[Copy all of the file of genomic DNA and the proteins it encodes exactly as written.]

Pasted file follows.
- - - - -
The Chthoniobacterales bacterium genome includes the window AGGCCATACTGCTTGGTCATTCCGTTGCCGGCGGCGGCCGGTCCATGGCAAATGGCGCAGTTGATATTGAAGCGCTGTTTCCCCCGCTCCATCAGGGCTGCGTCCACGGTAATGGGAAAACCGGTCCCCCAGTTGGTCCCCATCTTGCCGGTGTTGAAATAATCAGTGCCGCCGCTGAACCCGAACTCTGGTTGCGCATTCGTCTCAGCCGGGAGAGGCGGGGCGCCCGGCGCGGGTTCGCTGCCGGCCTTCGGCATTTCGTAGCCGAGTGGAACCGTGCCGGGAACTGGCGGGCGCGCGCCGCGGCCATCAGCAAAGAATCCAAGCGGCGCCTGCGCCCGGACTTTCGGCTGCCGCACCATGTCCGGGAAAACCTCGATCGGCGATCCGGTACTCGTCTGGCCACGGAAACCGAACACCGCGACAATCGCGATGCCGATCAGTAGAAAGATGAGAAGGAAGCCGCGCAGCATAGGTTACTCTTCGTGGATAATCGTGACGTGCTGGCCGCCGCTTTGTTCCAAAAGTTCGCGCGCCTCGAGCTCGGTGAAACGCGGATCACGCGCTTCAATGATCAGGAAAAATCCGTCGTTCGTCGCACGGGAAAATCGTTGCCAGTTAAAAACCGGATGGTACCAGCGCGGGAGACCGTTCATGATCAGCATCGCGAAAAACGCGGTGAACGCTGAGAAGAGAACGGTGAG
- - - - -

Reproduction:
The Chthoniobacterales bacterium genome includes the window AGGCCATACTGCTTGGTCATTCCGTTGCCGGCGGCGGCCGGTCCATGGCAAATGGCGCAGTTGATATTGAAGCGCTGTTTCCCCCGCTCCATCAGGGCTGCGTCCACGGTAATGGGAAAACCGGTCCCCCAGTTGGTCCCCATCTTGCCGGTGTTGAAATAATCAGTGCCGCCGCTGAACCCGAACTCTGGTTGCGCATTCGTCTCAGCCGGGAGAGGCGGGGCGCCCGGCGCGGGTTCGCTGCCGGCCTTCGGCATTTCGTAGCCGAGTGGAACCGTGCCGGGAACTGGCGGGCGCGCGCCGCGGCCATCAGCAAAGAATCCAAGCGGCGCCTGCGCCCGGACTTTCGGCTGCCGCACCATGTCCGGGAAAACCTCGATCGGCGATCCGGTACTCGTCTGGCCACGGAAACCGAACACCGCGACAATCGCGATGCCGATCAGTAGAAAGATGAGAAGGAAGCCGCGCAGCATAGGTTACTCTTCGTGGATAATCGTGACGTGCTGGCCGCCGCTTTGTTCCAAAAGTTCGCGCGCCTCGAGCTCGGTGAAACGCGGATCACGCGCTTCAATGATCAGGAAAAATCCGTCGTTCGTCGCACGGGAAAATCGTTGCCAGTTAAAAACCGGATGGTACCAGCGCGGGAGACCGTTCATGATCAGCATCGCGAAAAACGCGGTGAACGCTGAGAAGAGAACGGTGAG